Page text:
Are you emotionally resilient?

Communicourt runs regular CPD training for our intermediaries. One of our most recent programmes focused on emotional resilience. We asked three of the intermediaries who took part in the training to tell us about their experiences:

Where this started:

We have been finding different ways to keep our skills updated during the challenges of lockdown. Communicourt has been very proactive and a few weeks ago, we were invited to join some online emotional resilience training.

Emotional resilience is a term we have heard a lot during the Covid-19 pandemic. We thought it was about pushing your emotions to one side and powering on. We all consider ourselves quite strong people, we have all survived a very strange and very difficult 12 months. So, we went into this training thinking we were very already very resilient.

Our sessions were hosted by Cliff Hawkins, a consultant clinical psychologist, and the first thing we learned is that we didn’t really know what emotional resilience is. Emotional resilience is not just about how quickly you can bounce back from adversity, it is about how you can adapt to cope with stressful situations.

Stress and ‘The Goldilocks Principle’

Cliff introduced us to the concept of ‘The Goldilocks Principle’. This means that stress can be a result of too much or too little pressure. It surprised us to think that stress could result from too little pressure, however after further discussion this made more sense. Due to the nature of our job, many of us experience a fluctuating work routine. Whilst this keeps things dynamic and interesting, it can also lead to periods of pressure. On the flipside, if we have a few quieter days in our diaries it can feel like unproductivity.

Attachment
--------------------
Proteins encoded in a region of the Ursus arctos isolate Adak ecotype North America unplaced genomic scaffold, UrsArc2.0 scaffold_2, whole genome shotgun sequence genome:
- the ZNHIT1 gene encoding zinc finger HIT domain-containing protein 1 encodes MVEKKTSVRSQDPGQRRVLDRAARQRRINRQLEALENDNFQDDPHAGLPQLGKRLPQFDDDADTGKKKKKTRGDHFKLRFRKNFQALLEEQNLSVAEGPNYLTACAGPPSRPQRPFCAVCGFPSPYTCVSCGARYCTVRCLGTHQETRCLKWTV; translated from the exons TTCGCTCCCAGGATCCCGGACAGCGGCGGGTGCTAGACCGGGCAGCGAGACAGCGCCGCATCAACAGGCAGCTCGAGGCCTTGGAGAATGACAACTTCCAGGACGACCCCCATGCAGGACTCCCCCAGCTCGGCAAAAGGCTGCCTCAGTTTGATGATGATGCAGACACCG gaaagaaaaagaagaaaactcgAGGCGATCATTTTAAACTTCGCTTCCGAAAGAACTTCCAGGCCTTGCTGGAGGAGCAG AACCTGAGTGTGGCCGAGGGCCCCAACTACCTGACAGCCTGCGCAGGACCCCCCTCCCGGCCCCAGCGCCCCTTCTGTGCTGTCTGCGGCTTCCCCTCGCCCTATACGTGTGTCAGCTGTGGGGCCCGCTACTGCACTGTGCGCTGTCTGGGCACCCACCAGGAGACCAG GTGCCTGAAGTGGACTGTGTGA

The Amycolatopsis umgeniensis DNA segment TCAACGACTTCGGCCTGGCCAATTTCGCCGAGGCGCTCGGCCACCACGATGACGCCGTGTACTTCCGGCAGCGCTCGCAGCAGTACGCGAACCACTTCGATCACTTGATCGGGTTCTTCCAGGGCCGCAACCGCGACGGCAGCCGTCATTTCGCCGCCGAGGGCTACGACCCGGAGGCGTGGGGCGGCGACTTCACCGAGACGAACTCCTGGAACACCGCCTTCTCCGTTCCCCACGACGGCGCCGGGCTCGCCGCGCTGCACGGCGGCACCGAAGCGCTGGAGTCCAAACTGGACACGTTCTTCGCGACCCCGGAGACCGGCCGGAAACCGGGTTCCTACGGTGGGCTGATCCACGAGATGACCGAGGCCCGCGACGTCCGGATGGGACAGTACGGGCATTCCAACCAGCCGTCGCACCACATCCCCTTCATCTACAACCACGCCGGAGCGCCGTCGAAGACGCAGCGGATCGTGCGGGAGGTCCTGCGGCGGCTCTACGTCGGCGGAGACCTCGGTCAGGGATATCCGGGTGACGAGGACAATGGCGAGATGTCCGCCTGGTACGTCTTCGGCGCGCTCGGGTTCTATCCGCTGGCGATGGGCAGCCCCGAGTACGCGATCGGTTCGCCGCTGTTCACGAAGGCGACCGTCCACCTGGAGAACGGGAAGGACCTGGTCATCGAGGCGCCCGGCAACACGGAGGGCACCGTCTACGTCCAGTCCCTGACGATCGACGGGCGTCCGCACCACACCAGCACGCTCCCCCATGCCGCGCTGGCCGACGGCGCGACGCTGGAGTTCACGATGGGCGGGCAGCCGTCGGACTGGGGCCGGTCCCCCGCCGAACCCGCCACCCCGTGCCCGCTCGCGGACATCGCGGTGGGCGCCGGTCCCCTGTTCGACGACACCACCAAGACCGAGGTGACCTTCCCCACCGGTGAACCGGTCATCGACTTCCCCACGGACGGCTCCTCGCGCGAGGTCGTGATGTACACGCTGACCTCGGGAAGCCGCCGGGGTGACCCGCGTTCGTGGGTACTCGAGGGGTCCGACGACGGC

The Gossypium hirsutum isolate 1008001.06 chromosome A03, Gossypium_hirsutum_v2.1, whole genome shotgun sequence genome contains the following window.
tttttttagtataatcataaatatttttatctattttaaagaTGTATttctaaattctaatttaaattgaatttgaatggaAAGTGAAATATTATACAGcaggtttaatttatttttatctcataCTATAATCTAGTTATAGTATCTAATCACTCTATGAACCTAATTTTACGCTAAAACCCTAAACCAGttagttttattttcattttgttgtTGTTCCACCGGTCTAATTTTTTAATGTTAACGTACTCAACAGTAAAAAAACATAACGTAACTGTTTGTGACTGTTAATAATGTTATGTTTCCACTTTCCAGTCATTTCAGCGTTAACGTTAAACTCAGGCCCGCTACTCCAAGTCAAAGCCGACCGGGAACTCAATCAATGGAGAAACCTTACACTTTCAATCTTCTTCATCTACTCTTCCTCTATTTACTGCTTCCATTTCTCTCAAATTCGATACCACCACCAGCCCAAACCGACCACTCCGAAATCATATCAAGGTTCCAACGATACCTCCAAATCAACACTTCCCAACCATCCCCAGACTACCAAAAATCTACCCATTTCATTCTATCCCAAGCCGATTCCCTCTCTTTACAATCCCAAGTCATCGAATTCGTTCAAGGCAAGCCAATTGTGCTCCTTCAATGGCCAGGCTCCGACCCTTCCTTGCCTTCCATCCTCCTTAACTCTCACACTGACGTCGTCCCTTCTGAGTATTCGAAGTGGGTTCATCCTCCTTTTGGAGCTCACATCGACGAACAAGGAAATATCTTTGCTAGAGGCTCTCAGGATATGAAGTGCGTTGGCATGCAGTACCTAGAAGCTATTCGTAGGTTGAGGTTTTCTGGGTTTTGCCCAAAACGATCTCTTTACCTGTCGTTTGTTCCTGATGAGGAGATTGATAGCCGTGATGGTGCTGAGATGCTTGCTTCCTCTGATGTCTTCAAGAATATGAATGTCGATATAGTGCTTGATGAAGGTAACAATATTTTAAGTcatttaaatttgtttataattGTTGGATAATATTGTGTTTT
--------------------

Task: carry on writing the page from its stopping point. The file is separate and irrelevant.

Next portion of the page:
Whilst our work is both rewarding and valuable, it can often come with the exposure to traumatic or stressful situations.

Developing Emotional Resilience:

So, how can developing emotional resilience address some of these issues? Cliff explained that there are many factors to consider when developing emotional resilience, including:

  • Knowing boundaries
  • Cultivating self-awareness
  • Seeking helpful connections
  • Practising acceptance
  • Practising mindfulness
  • Expecting not to have all the answers immediately
  • Allowing yourself to be imperfect
  • Allowing others to be imperfect
  • Practising self-care
  • Considering your possibilities and goals and taking realistic steps
  • Expressing yourself
  • Keeping things in perspective
  • Practising optimism
  • Noticing your warning signs
  • Nurturing a positive view of yourself
  • Trusting yourself

We discussed each of these in turn in our ‘breakout groups’. We explored each of these areas, picking out the ones we feel we do well and also considered the areas that needed some improvements. With the aim to reflect on our progress in the follow up session, Cliff asked the group to pick an area to improve on and identify realistic goals over the next two weeks.